Bosch wants to put the brakes on a form of auto emissions with its new iDisc

Carbon dioxide is often demonized, but cars emit other types of pollution that rarely get addressed. Bosch points out that brakes and tires are responsible for 32 percent of all driving-related particulate emissions, so it developed a next-generation brake disc in a bid to help make every part of the car cleaner. Named iDisc, it’s boldly presented as the brake disc 2.0.

Bosch subsidiary Buderus Guss designed the iDisc. It was engineered to generate up to 90 percent less dust than a conventional brake disc, which helps make the air cleaner. Its effect is all the more noticeable in big cities because cars in crowded urban areas spend almost as much time braking as they do accelerating. It also reduces water pollution in cities like Seattle, where stormwater ultimately drains into nature.

Bosch says the iDisc starts life as a standard brake disc made with cast iron. It’s then treated and coated with a shiny chemical compound called tungsten carbide, a material that’s used to make drill bits and armor-piercing ammunition, among other products. It sounds simple when you read about it, but it’s a solution that took years of testing to develop.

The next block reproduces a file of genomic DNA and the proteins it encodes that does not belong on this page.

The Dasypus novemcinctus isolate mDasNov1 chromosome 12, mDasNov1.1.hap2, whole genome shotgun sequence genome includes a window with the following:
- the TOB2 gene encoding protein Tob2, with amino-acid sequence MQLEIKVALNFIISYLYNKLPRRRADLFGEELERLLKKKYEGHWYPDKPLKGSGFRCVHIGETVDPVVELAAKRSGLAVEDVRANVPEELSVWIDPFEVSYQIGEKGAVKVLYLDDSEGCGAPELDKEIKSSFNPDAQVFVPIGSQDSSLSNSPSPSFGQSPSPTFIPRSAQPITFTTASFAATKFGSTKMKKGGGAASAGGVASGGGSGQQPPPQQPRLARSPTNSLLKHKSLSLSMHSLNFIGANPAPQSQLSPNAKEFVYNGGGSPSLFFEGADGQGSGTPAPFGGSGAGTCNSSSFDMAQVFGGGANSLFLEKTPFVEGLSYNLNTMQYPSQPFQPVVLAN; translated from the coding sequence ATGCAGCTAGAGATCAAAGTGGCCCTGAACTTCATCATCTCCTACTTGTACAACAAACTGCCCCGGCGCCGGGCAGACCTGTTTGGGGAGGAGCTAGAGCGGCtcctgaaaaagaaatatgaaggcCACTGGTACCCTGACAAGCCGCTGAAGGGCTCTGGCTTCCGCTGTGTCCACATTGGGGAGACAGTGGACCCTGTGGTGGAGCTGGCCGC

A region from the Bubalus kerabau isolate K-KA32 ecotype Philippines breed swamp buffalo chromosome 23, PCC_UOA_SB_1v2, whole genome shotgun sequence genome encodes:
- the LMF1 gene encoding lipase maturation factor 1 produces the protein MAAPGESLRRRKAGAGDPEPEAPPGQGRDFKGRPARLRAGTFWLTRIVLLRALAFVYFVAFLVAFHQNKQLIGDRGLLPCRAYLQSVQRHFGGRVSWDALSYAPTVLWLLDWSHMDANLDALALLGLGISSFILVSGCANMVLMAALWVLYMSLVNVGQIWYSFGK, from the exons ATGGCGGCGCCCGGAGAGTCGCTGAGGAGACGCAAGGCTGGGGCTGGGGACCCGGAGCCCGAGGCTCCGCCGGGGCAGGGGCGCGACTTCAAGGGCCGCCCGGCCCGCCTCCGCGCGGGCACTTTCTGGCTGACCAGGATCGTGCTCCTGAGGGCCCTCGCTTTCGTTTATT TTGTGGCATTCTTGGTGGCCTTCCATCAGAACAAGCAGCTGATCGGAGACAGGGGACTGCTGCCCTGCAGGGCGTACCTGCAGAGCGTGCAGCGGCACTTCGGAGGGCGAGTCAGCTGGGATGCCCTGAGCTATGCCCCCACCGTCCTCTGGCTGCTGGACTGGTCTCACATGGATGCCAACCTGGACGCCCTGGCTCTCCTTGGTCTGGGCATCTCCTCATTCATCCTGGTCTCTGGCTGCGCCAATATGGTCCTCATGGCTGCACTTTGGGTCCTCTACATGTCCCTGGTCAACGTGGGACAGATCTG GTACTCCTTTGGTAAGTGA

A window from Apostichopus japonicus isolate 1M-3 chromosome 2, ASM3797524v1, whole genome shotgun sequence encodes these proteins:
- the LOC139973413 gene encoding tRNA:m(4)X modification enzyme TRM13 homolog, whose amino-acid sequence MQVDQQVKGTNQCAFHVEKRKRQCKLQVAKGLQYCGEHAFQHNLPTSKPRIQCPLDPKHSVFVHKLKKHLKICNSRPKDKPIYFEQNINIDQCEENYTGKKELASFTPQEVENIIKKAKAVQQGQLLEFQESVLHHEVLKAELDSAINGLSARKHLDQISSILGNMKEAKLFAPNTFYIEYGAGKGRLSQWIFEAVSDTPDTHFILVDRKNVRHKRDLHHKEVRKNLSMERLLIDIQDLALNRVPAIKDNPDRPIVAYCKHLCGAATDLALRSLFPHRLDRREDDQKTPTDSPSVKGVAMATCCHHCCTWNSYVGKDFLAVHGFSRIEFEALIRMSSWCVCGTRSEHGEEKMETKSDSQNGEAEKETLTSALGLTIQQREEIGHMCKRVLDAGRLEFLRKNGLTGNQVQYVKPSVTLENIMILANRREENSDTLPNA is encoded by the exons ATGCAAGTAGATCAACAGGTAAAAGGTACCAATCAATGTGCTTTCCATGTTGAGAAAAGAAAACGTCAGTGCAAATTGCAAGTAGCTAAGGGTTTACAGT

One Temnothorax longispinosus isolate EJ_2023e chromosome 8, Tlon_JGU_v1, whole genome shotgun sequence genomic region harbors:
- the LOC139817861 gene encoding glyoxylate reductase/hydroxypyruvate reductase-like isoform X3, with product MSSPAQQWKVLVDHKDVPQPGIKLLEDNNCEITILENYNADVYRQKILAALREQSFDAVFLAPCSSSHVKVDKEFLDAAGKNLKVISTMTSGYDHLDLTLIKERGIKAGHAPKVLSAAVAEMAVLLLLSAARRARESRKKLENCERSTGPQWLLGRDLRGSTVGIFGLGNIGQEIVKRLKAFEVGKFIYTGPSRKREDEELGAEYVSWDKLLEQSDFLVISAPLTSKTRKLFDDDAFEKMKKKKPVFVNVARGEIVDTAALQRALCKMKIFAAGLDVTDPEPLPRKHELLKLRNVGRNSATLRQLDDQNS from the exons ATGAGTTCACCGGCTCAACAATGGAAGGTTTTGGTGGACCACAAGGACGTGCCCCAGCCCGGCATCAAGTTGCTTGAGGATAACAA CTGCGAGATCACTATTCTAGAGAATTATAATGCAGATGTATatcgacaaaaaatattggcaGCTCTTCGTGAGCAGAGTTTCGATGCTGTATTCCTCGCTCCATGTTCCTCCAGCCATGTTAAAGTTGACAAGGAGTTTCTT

“The iDisc has everything it takes to replace the conventional cast iron brake disc and become the new standard in the brake disc market. Given the continued particulate pollution debate in many countries and large cities around the world, there is nothing standing in the way of its breakthrough,” said Gerhard Pfeifer, the managing director of Buderus Guss.

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Braking performance is comparable to conventional cast iron discs, according to Bosch, but the iDisc never rusts and lasts significantly longer. There’s also an aesthetic benefit to coating a brake disc with tungsten carbide — rims and hubcaps stay cleaner for longer because they are subjected to less dust.

Bosch will begin iDisc production before the end of the month. The first production car equipped with the technology is the brand-new 2019 Porsche Cayenne. The iDisc remains roughly three times more expensive than a conventional brake disc, but the technology will trickle down to less expensive models as it becomes more affordable. It’s not the most expensive way to bring a few thousand pounds on wheel to a stop — the carbon ceramic brakes available in many luxury and sports cars are three times more expensive than the iDisc.